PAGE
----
Daily Current Affairs 5th October -2021
- Chola-era inscriptions
- The Early Warning System-Landslide and Flood
- Mahatma Gandhi- 152nd birthday
- The Andhra Pradesh government: Polavaram Project
- Shyamji Krishna Varma
#GS1-Art and Culture
- The credentials necessary for members of the village administrative council (‘perumkurisabai’) in Tamil Nadu are documented in certain Chola-era inscriptions.
In depth information
- Inscriptions from the Chola period discuss the qualities needed for members of the village governing council.
- Thenneri inscriptions establishing requirements for candidates to village administration bodies called as “perumkurisabai” are less well-known.
- It also elucidates the taxation of farm produce.
- Inscriptions at Thenneri village, Kancheepuram district: These inscriptions are well-known for their discussion of ‘Kudavolai,’ a method for electing members to the yearly committee, garden committee, tank committee, and other committees for 30 wards.
- Variyam is the name given to the yearly committee.
- The inscriptions may be seen on the Kanthaleeswarar temple’s walls.
Inscriptions from the Chola Empire
- The Chola rulers’ inscriptions have been discovered in several locations of the former Madras state. They provide proof of the Cholas’ assault on Kerala.
- Inscriptions unearthed in temples at Cholapuram, Kanyakumari, DarsanamKoppu, Thirunanthikarai, and Sucheendra describe attacks on southern Kerala.
Chola Dynasty Facts
- The Cholas are known as one of the longest-ruling dynasties in India’s southern regions.
- Inscriptions left by Ashoka of the Maurya Empire in the 3rd century BC are the oldest evidence of their authority.
- Rajendra Chola I, Rajadhiraja Chola, Virarajendra Chola, and Kulothunga Chola I transformed South Asia and South-East India into military, economic, and cultural powerhouses.
The Chola Dynasty has a long and illustrious history.
- When the Cholas overcame the Pallavas to gain control in the 9th century, they began their rule. Until the 13th century, this rule lasted for more than five centuries.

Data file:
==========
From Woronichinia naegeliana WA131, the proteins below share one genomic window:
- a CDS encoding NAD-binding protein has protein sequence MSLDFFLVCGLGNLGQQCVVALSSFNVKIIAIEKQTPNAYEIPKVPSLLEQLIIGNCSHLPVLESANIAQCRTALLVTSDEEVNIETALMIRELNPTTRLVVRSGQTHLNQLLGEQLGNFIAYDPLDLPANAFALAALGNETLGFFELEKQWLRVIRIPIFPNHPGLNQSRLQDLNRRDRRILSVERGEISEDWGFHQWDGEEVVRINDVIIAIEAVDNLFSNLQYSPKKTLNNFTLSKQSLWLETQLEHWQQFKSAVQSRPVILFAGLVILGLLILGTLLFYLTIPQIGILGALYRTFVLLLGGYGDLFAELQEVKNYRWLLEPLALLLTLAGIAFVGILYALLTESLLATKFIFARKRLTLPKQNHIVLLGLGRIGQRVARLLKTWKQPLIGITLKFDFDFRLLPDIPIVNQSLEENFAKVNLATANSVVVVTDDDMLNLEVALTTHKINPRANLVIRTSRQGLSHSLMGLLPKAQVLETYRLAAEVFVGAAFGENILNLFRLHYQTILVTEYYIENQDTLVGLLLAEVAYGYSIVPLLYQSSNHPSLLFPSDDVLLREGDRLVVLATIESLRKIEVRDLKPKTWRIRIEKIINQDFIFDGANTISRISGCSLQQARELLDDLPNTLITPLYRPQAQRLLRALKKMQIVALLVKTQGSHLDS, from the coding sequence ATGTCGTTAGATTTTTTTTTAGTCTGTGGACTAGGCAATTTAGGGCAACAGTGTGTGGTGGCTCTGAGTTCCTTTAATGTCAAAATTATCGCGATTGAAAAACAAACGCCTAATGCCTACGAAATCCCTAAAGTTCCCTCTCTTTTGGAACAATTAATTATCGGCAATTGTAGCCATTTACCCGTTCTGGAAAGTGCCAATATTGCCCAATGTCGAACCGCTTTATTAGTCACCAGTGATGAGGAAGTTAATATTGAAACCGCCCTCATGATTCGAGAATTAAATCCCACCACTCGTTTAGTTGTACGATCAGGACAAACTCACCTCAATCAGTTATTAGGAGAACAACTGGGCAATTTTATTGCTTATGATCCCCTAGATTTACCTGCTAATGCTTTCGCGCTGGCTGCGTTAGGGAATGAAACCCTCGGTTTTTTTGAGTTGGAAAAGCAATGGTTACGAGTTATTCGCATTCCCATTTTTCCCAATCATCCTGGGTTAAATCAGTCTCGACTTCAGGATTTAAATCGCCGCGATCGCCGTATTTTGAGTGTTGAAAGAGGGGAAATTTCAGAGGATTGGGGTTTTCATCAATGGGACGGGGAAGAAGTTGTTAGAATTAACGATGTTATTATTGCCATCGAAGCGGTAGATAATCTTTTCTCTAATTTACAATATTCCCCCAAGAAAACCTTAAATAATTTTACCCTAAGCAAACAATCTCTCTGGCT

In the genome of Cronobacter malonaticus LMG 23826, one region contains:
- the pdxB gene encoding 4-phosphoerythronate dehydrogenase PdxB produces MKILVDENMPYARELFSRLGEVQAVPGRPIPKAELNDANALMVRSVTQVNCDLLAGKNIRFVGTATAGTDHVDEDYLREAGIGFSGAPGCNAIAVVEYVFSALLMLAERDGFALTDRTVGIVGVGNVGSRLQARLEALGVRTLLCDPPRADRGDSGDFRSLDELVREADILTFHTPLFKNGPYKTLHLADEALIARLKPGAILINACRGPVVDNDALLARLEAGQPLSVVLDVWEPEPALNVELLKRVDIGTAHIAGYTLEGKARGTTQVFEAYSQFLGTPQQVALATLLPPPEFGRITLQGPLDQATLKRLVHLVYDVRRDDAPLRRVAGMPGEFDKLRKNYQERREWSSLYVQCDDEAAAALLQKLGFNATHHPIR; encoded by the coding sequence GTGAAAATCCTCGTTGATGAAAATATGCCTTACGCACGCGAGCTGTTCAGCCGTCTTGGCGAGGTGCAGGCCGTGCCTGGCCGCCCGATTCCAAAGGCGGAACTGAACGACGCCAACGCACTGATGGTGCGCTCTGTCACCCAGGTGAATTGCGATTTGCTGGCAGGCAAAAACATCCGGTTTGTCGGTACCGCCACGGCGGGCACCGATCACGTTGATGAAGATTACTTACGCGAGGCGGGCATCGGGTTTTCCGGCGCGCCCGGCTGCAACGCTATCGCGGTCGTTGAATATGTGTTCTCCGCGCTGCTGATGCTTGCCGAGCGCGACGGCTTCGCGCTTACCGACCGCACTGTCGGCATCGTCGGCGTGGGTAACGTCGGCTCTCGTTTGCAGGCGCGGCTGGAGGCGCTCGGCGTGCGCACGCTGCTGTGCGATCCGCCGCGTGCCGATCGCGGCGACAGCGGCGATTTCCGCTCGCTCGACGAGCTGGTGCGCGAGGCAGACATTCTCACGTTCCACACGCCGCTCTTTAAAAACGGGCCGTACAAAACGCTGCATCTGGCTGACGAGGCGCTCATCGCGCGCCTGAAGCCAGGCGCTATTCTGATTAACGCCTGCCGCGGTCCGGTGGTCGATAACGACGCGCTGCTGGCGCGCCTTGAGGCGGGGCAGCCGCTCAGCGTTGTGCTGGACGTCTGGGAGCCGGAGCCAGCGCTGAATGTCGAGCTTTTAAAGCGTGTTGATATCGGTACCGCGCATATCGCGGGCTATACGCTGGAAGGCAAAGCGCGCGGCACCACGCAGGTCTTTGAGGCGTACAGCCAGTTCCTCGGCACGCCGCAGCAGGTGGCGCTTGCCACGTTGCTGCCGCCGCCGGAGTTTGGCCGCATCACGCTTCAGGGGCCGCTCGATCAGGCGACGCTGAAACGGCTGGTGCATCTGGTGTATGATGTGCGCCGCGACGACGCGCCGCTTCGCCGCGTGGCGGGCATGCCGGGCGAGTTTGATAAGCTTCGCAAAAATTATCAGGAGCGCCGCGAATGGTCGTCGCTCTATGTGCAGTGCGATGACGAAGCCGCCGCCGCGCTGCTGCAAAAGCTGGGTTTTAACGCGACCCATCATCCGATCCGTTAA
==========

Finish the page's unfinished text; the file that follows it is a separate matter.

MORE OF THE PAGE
- The Sangam literature emerged during the Chola rule’s early periods. Kantaman was a powerful king during this time period.
- For the Cholas, the mediaeval period was a time of absolute dominance and growth. This is when Aditya I and Parantaka I reigned.
Administration and Governance:
- The Cholas governed under a Monarchy that lasted for generations. The king would continue to be the dominant power, making key decisions and overseeing governance.
- The Chola Empire included the present-day Tamil Nadu districts of Tiruchirapalli, Tiruvarur, Perambalur, Ariyalur, Nagapattinam, Pudukkottai, Vridhachalam, Pichvaram, and Thanjavur.
- The vast kingdom was split into mandalams, which were provinces.
- Each mandalam was governed by a different governor. These were further subdivided into nadus, which were made up of tehsils. During the Chola era, the structure of government was such that each village operated as a self-governing entity.
- The Cholas were passionate supporters of art, poetry, literature, and theatre, and the administration was seen building temples and complexes adorned with sculptures and paintings.
Culture and Origins:
- During this time period, the temple served as the focal point for all social and religious gatherings.